When IE arts editor Alan Chong Lau asked me if I would be interested in reviewing a children’s book on an ethnic minority in India, I immediately said ‘yes’ because I was intrigued about the community from which the book originated.

Lengtonghoih, The Girl Who Wanted the Brightest Star by Mercy Vungthianmuang Guite is a folktale of the Paite people, an indigenous community from India’s northeastern state of Manipur.

The story is about a beautiful girl, Lengtonghoih, the only sister to seven brothers. When she tells her brothers that she, “want[ed] the brightest star in the sky,” the brothers set off on an adventure to bring it back to their beloved sister. Before they set off on their journey, they give Lengtonghoih strict instructions to not leave the house or let anyone in.

After many isolating days, Lengtonghoih decides to go to the stream nearby to wash her hair. A loose strand of her hair floats down the stream where it is picked up by a prince’s attendants. The prince, Kawl Mangpa, determines that the “owner of that hair, no doubt, must be very beautiful. I will take her for my wife.” He tricks Lengtonghoih into opening the door of her home, abducts her, and carries her off to his palace.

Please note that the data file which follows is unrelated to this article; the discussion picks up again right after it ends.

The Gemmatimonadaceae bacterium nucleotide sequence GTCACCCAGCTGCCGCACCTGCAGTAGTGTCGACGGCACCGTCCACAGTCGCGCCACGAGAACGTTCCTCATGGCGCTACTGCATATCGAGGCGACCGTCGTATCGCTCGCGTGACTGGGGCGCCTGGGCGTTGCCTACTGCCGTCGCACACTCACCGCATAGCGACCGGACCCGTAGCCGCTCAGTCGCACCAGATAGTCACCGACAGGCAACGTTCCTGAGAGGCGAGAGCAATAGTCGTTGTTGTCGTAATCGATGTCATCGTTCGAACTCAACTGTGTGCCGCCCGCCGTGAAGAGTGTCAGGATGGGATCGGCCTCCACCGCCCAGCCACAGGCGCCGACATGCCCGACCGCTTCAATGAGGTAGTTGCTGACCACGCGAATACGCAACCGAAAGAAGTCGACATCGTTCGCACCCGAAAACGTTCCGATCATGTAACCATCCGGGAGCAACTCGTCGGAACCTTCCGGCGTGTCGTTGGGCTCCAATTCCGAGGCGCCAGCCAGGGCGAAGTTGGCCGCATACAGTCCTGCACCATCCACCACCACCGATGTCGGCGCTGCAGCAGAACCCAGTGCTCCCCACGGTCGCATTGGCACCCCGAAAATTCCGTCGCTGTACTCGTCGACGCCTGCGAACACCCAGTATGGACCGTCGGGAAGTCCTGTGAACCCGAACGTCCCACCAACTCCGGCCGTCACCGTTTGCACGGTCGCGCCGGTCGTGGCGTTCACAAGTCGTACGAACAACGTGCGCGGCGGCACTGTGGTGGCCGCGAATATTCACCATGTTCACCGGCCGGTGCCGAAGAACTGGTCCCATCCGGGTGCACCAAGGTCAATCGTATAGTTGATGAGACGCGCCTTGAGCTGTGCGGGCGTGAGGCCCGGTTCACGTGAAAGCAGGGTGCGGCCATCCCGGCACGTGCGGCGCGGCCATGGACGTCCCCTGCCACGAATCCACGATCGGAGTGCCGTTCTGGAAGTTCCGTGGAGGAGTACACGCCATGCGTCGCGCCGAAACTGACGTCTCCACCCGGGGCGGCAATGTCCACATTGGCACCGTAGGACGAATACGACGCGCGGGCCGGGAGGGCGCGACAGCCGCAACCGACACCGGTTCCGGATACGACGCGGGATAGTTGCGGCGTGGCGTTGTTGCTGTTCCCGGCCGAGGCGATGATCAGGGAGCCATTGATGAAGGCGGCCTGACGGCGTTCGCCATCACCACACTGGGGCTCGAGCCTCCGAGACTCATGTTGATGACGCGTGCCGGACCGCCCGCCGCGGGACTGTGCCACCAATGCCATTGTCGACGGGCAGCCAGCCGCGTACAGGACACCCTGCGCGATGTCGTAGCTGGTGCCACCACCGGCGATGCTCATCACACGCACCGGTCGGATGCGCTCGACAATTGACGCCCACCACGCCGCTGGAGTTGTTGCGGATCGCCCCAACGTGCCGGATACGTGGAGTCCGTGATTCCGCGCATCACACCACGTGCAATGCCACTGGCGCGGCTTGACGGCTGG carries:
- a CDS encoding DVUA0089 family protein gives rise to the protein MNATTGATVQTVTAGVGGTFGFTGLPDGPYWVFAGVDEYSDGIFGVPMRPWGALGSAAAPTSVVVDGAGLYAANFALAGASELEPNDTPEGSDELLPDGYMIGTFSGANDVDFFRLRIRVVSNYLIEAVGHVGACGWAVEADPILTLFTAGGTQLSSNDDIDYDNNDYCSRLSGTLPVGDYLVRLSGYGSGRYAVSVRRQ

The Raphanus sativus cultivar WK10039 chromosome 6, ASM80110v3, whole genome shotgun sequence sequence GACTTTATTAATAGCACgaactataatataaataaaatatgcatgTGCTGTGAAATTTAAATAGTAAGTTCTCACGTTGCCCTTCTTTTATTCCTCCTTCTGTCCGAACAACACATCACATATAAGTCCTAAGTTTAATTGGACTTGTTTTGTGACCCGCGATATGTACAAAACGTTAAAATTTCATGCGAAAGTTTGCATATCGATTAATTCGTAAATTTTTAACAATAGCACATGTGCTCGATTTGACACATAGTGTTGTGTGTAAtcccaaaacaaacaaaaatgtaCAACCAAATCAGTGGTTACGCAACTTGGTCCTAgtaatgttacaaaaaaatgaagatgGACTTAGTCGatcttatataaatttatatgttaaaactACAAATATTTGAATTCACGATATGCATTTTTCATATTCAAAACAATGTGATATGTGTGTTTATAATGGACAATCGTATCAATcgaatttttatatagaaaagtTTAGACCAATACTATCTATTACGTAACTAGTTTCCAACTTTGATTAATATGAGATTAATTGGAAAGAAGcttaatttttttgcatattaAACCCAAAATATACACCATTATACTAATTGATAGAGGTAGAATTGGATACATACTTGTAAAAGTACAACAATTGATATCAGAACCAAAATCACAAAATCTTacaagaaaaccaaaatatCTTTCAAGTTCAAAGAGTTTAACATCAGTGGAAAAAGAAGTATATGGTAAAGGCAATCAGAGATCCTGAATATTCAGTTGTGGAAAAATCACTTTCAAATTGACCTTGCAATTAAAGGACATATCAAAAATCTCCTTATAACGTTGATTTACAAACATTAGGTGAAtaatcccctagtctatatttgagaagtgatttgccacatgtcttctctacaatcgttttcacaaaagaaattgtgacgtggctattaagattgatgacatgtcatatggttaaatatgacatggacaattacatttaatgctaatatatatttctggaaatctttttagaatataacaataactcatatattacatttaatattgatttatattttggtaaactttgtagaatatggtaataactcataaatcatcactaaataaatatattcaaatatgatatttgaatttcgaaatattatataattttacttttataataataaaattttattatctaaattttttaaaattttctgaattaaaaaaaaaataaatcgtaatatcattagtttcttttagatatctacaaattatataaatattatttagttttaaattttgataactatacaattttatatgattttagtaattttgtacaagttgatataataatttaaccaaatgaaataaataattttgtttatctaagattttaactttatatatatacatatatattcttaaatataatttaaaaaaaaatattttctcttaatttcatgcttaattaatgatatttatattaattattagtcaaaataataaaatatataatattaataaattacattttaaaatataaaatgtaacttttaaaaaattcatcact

Are the brothers successful in saving their sister? Is Prince Mangpa punished for his cruel treatment of Lengtonghoih? How does she help her brothers when they come to rescue her? The story continues with some surprising twists to the tale.

The author, Mercy Vungthianmuang Guite is an assistant professor at the Centre of German Studies, Jawaharlal Nehru University, New Delhi, and has translated several Paite folktales into English. The illustrations by Tanya Gupta are rendered in gentle watercolor washes reflecting the beauty of the land and its people. Gupta pays tribute to the cultural heritage of the Paite, seen in the traditional clothing and the accompanying embellishments of jewelry and decorative patterns.

Folktales from different parts of India have been translated into English, Hindi, and other regional Indian languages, and woven into the mainstream/national narrative. The northeastern Indian states have historically been grouped under a homogenous umbrella called “The Seven Sisters,” effectively flattening and erasing the nuanced cultural characteristics of many indigenous peoples.

While this region is stunning with the most gorgeous natural beauty, it is notoriously underrepresented, hovering on the periphery of India’s mainstream consciousness. So, it is especially important to acknowledge the shifting narrative and celebrate the plethora of stories from ethnic groups like the Paite that are reaching communities outside of their own.    

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